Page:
The ad shows a DJ playing loud electronic music in the monastery courtyard with people dancing. The same courtyard is the site of the Divine Liturgy celebrated annually on the feast of the Dormition. . .
Orthodox Christians are outraged at a new advertisement that shows the famous Panagia Sumela Monastery in Turkey being used as a dance club.
A clip from the making of the ad shows a DJ playing loud electronic music in the monastery courtyard with people dancing. The same courtyard is the site of the Divine Liturgy celebrated annually on the feast of the Dormition.
The makers of the clip say the ad, intended to promote the monastery as a tourist attraction, was made with permission of the Turkish authorities, according to Greek Reporter.
“Many comments in social media speak of desecration of the historic monastery as along the music, church bells can be heard in the background. Some even demanded explanations from Turkish authorities, as the holy monastery had essentially turned into a nightclub,” the outlet reports.
The monastery, believed to have been built in the 4th century under Emperor St. Theodosius I, is currently a candidate for inclusion as a UNESCO World Heritage site.
Metropolitan Hilarion (Alfeyev), Chairman of the Russian Church’s Department for External Church Relations, offered comments on the sad event:
It was with great concern that we saw the magnificent Hagia Sophia in Istanbul and the Chora Monastery with its famous frescoes deprived of museum status and actually closed for Christians in 2020. These holy sites as museums were places of world pilgrimage and served as a symbol of mutual respect and understanding between the two world religions. At present, these holy sites common to all Christians are de facto inaccessible to them.
Today, religious peace in the country has been frustrated again, as local authorities permitted a disco at the main historic holy site of Pontic Greeks—the Panagia Sumela Monastery in the Trabzon Province. They say it was done to attract tourists. I’m convinced that Russian tourists, who make up the majority in Turkey, would never consent to such a cynical trampling upon a Christian holy site. In Russia, this kind of attitude to a church or a mosque would entail punishment for the offenders. It’s good to see that at least the locals and representatives of the tourist trade are protesting what happened.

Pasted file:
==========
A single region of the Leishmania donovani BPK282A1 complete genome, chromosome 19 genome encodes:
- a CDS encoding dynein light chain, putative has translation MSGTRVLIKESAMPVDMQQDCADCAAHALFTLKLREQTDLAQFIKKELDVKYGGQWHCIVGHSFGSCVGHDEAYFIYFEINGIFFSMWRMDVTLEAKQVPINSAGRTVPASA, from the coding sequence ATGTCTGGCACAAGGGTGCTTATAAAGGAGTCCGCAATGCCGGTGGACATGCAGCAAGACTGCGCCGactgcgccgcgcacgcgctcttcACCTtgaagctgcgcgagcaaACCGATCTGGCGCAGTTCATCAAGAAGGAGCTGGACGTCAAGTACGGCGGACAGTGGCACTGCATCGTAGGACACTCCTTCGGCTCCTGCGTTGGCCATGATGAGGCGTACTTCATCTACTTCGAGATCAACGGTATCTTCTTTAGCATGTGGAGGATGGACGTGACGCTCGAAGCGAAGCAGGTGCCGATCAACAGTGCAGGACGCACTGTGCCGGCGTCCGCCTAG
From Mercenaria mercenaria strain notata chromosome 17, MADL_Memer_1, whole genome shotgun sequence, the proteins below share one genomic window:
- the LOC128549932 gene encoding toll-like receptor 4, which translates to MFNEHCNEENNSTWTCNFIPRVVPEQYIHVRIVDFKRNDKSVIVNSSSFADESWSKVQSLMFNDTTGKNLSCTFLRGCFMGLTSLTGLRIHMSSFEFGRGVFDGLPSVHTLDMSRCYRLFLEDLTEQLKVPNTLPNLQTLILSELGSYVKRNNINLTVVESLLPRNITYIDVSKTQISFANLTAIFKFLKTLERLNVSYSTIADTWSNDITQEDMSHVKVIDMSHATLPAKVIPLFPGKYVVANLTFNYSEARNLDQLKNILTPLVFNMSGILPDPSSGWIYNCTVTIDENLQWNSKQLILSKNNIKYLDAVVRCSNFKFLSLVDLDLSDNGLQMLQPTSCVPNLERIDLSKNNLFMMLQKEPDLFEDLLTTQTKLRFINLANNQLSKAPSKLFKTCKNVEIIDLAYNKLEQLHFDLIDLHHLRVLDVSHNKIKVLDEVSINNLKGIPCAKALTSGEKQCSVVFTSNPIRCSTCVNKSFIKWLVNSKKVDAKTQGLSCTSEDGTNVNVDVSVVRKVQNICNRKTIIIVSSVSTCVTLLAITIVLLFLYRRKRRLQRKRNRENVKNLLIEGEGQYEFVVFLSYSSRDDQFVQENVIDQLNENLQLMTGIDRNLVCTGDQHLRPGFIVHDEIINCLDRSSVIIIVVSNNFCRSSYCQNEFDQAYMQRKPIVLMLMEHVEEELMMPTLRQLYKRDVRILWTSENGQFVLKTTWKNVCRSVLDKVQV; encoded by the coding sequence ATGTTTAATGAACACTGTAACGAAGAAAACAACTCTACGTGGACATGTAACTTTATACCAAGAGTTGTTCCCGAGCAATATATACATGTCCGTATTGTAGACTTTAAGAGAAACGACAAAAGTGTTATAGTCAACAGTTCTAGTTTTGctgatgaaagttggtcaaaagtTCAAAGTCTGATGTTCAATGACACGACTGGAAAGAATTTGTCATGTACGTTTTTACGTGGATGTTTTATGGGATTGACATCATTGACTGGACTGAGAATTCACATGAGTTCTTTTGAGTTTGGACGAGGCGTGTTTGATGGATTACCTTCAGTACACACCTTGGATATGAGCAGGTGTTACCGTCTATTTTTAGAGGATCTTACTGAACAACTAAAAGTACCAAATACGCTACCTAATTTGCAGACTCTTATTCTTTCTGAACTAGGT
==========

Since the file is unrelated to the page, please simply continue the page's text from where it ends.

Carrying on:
At one time, the Russian Orthodox Church had done a lot to make this once glorious monastery accessible to pilgrims and to make it possible to celebrate annual divine services there. We categorically protest the profanation of Orthodox holy sites in Turkey and hope that its state leadership would will turn a blind eye to this outrage, especially in light of the strengthening Russian-Turkish relations.
For centuries, the cliff-side monastery in the Black Sea city served as the cradle of Pontian Hellenism. After 88 years of banning access to the site, Turkey reopened it on August 15, 2010, and a new tradition of Patriarch Bartholomew celebrating the monastery’s patronal feast of the Dormition of the Most Holy Theotokos there began. However, the monastery was closed for restoration in February 2016, and the Patriarch was not permitted to serve throughout the restoration process, which mostly addressed the stability of the cliff.
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